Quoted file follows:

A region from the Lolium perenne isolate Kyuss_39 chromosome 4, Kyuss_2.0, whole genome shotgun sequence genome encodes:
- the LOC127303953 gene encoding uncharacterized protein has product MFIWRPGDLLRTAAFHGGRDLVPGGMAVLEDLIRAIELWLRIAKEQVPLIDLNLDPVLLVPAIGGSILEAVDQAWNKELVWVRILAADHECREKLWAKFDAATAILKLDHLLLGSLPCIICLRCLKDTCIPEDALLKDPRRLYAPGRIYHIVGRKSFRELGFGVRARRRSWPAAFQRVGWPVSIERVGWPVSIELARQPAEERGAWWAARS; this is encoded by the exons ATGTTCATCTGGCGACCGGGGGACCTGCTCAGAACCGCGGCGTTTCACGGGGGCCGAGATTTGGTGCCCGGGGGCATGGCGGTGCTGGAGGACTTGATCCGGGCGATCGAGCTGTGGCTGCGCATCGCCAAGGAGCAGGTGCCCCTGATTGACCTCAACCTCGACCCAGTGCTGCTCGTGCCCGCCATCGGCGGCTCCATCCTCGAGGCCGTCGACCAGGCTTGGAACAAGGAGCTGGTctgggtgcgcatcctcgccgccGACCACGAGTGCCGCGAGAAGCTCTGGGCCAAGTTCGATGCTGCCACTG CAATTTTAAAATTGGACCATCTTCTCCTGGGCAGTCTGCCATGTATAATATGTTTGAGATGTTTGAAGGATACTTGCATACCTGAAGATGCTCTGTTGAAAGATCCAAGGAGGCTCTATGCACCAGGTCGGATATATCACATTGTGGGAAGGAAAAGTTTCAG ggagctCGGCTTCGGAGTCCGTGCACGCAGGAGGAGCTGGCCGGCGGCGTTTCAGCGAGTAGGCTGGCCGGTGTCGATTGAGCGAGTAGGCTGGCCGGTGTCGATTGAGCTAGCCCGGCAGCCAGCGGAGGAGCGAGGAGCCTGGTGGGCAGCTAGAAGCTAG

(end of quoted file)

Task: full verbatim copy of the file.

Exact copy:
A region from the Lolium perenne isolate Kyuss_39 chromosome 4, Kyuss_2.0, whole genome shotgun sequence genome encodes:
- the LOC127303953 gene encoding uncharacterized protein has product MFIWRPGDLLRTAAFHGGRDLVPGGMAVLEDLIRAIELWLRIAKEQVPLIDLNLDPVLLVPAIGGSILEAVDQAWNKELVWVRILAADHECREKLWAKFDAATAILKLDHLLLGSLPCIICLRCLKDTCIPEDALLKDPRRLYAPGRIYHIVGRKSFRELGFGVRARRRSWPAAFQRVGWPVSIERVGWPVSIELARQPAEERGAWWAARS; this is encoded by the exons ATGTTCATCTGGCGACCGGGGGACCTGCTCAGAACCGCGGCGTTTCACGGGGGCCGAGATTTGGTGCCCGGGGGCATGGCGGTGCTGGAGGACTTGATCCGGGCGATCGAGCTGTGGCTGCGCATCGCCAAGGAGCAGGTGCCCCTGATTGACCTCAACCTCGACCCAGTGCTGCTCGTGCCCGCCATCGGCGGCTCCATCCTCGAGGCCGTCGACCAGGCTTGGAACAAGGAGCTGGTctgggtgcgcatcctcgccgccGACCACGAGTGCCGCGAGAAGCTCTGGGCCAAGTTCGATGCTGCCACTG CAATTTTAAAATTGGACCATCTTCTCCTGGGCAGTCTGCCATGTATAATATGTTTGAGATGTTTGAAGGATACTTGCATACCTGAAGATGCTCTGTTGAAAGATCCAAGGAGGCTCTATGCACCAGGTCGGATATATCACATTGTGGGAAGGAAAAGTTTCAG ggagctCGGCTTCGGAGTCCGTGCACGCAGGAGGAGCTGGCCGGCGGCGTTTCAGCGAGTAGGCTGGCCGGTGTCGATTGAGCGAGTAGGCTGGCCGGTGTCGATTGAGCTAGCCCGGCAGCCAGCGGAGGAGCGAGGAGCCTGGTGGGCAGCTAGAAGCTAG